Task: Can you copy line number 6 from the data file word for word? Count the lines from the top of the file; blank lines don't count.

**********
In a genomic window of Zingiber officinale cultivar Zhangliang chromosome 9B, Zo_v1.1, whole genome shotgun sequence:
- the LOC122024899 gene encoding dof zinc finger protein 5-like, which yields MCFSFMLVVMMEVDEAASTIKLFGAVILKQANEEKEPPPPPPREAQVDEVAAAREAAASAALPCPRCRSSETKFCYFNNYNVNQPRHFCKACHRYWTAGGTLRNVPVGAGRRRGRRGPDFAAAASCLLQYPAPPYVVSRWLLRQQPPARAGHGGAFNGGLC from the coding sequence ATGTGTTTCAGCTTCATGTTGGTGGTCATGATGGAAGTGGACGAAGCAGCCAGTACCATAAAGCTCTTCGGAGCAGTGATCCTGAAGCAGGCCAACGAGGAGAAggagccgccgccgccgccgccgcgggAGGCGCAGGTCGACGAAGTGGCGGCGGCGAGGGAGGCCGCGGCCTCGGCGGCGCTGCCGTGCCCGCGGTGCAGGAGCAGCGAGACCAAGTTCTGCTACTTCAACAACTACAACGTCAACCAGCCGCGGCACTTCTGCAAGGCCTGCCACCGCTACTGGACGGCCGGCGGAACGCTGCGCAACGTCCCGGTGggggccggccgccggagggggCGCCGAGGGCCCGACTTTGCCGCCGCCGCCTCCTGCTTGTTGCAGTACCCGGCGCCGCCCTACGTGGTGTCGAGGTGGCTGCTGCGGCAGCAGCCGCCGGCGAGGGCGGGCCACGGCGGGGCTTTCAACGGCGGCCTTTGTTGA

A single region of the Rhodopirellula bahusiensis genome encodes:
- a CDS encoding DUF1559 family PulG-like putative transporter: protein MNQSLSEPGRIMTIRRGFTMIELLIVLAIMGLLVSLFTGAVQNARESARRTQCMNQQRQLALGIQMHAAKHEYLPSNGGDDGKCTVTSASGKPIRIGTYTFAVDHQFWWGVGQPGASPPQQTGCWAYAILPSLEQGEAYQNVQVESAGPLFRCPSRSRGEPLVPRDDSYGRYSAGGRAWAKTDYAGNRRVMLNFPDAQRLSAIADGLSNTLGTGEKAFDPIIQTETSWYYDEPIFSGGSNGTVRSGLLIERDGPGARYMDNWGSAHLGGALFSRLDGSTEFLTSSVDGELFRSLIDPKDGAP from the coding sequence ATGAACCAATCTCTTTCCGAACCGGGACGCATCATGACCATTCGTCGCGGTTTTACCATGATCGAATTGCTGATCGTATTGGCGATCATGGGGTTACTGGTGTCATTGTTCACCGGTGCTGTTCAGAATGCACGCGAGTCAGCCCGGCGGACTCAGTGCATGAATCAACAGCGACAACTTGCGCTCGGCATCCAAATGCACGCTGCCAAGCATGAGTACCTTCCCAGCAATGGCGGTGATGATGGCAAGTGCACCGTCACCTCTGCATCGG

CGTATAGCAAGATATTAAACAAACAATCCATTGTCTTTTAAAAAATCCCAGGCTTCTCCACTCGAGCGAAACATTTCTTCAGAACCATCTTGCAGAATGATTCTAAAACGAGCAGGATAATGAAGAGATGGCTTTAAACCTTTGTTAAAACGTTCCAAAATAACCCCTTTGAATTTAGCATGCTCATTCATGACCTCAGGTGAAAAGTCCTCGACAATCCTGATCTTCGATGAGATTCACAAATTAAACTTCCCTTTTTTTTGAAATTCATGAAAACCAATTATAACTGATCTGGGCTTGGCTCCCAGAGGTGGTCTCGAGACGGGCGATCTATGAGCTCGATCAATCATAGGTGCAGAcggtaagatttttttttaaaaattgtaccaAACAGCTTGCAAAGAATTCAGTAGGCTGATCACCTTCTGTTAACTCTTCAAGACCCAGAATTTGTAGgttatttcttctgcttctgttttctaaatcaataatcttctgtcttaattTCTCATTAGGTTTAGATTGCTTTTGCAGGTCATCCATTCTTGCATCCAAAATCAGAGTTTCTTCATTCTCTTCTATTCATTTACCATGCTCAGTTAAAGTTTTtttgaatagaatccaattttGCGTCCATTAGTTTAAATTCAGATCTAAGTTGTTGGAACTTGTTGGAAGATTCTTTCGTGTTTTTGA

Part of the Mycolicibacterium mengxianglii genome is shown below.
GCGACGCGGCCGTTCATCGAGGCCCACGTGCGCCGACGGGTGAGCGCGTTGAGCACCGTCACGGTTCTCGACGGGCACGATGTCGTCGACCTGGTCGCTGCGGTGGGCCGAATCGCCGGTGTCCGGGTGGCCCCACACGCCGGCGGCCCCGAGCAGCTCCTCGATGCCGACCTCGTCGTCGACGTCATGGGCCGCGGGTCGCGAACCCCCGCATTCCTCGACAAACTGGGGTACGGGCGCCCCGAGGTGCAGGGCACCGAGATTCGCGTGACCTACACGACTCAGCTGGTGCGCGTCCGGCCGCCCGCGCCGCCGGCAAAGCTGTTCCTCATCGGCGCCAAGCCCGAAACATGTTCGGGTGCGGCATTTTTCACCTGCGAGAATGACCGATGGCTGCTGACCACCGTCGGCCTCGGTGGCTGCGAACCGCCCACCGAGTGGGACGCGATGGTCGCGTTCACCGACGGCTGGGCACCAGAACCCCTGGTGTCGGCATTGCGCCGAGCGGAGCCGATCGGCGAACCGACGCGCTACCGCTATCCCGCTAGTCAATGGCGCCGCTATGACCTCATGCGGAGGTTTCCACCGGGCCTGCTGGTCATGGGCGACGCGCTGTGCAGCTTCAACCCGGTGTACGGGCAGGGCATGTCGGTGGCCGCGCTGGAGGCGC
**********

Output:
Part of the Mycolicibacterium mengxianglii genome is shown below.